A person-to-person data collection technique can lead to three basic principles, notice things, collect things and think about things. Qualitative data much open to interpretation must be ‘cooled’ so as to facilitate the grouping and labeling of data into identifiable themes.


The keyword in quantitative is ‘numerical’. It is a set of processes by which numerical data is analyzed. It involves the use of statistical modelings, such as standard deviation, mean and median. Let’s quickly review the most common statistical terms as follows:

  • Mean: A mean represents a numerical average for a set of responses.
  • Standard deviation: It reveals the distribution of the responses around the mean, the degree of consistency within the responses, and then insight into data sets.
  • Frequency distribution: This is a measurement of gauging the rate of response appearance within a data set. It is extremely keen on determining the degree of consensus among data points.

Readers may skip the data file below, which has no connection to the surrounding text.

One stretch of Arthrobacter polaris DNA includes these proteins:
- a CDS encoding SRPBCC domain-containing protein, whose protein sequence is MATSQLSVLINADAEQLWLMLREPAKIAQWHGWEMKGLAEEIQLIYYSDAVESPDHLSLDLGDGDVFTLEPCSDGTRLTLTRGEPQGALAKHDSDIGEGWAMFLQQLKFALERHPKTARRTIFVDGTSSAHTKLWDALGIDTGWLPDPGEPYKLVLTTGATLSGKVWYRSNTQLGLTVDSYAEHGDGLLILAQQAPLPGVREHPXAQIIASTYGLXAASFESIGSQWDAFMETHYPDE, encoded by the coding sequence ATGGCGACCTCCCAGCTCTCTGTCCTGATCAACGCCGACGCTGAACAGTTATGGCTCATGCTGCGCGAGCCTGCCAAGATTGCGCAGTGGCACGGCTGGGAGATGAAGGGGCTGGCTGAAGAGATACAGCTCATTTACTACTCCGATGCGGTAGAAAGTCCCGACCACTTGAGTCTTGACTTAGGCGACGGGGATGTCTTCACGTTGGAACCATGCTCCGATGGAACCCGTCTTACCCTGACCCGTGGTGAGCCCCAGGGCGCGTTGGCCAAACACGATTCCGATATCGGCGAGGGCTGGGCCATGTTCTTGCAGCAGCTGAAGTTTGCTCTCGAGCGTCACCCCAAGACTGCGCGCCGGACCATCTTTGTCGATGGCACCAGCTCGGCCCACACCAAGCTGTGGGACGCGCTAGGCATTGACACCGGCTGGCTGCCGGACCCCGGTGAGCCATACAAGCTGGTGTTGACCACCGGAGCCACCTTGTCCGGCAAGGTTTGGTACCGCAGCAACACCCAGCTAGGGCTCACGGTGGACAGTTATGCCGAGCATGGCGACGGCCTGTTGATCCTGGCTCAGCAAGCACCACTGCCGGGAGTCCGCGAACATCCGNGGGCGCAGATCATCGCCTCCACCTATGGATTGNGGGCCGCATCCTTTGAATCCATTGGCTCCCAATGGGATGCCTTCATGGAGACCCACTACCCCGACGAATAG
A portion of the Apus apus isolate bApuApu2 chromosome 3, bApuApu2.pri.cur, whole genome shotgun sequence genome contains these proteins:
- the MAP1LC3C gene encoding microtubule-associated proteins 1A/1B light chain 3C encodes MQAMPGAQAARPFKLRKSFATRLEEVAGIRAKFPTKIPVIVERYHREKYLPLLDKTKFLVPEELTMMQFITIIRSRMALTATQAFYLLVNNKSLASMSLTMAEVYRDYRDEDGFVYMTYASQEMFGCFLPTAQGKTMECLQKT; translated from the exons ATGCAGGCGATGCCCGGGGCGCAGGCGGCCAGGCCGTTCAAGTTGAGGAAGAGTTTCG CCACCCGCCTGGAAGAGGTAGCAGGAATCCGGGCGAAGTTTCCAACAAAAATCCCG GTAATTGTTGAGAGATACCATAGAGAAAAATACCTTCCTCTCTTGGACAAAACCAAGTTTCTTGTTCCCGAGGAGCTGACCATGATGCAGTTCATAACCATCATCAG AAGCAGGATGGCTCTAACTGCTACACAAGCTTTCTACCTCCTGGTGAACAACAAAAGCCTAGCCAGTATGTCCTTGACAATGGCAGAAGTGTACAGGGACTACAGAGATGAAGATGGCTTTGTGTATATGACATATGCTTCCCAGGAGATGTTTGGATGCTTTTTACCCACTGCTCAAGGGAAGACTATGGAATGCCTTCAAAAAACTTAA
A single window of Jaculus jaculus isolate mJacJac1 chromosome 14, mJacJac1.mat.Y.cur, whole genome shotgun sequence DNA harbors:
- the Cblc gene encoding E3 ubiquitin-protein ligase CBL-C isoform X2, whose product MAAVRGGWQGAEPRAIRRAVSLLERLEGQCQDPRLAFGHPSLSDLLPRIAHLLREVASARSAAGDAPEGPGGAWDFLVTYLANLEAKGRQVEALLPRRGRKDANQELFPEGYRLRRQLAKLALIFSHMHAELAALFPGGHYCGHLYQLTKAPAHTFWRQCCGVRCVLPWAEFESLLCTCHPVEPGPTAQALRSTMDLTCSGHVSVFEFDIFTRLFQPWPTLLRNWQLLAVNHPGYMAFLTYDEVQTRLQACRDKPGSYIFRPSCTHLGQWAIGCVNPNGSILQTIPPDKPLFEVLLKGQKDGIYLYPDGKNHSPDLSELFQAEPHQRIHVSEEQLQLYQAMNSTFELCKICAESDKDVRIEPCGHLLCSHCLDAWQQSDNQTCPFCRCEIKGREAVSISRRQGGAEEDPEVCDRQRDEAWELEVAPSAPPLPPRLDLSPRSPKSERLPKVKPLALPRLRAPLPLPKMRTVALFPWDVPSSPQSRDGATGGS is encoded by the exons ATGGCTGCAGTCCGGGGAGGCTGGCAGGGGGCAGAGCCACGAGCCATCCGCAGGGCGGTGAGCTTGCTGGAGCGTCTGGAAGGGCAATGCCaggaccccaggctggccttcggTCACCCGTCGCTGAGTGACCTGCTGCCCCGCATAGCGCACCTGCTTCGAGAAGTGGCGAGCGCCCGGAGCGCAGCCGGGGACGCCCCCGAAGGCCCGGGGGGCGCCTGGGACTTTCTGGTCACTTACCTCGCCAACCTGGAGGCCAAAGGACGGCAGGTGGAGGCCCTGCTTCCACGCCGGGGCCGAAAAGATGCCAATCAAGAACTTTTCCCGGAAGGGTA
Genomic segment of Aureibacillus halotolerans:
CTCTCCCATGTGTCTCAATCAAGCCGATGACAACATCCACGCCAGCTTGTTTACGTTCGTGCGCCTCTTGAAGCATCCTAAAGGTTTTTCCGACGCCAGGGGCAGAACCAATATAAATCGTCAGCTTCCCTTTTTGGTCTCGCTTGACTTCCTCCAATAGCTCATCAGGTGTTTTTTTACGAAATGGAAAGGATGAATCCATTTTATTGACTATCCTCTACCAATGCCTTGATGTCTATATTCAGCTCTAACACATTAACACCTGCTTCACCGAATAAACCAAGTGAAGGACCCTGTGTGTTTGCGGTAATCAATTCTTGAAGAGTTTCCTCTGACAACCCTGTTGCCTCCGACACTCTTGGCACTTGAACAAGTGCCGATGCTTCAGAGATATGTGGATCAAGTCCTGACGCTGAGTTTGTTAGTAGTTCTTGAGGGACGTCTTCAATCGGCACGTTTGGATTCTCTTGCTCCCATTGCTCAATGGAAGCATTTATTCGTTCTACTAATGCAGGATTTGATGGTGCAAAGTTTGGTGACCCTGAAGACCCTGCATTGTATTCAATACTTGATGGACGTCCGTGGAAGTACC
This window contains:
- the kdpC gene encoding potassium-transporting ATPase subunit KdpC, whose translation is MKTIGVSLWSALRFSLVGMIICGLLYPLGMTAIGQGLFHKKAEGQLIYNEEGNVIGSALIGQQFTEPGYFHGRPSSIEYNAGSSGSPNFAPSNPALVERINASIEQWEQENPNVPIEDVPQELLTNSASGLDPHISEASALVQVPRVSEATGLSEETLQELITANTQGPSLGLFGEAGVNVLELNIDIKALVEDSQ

It entails correlation tests between two or more variables. The different processes can be used together or separately, and comparisons can be made to ultimately arrive at a conclusion. Other signature interpretation processes of quantitative data include the following:

  • Regression analysis
  • Cohort analysis
  • Predictive and prescriptive analysis

Importance of Data Interpretation

The purpose of collection and interpretation is to acquire useful and usable information and to make the most informed decisions possible. Data interpretation includes the following characteristics:

  • Data identification and explanation
  • Comparing and contrasting data
  • Identification of data outliers
  • Future predictions

There are some common issues with data interpretation:

  1. Informed decision-making: Data analysis should include identification, thesis development, and data collection followed by data communication.
  2. Anticipating needs with trends identification: Data insights provide knowledge, and knowledge is power.
  3. Cost efficiency: Proper implementation of data analysis processes can provide businesses with profound cost advantages within their industries.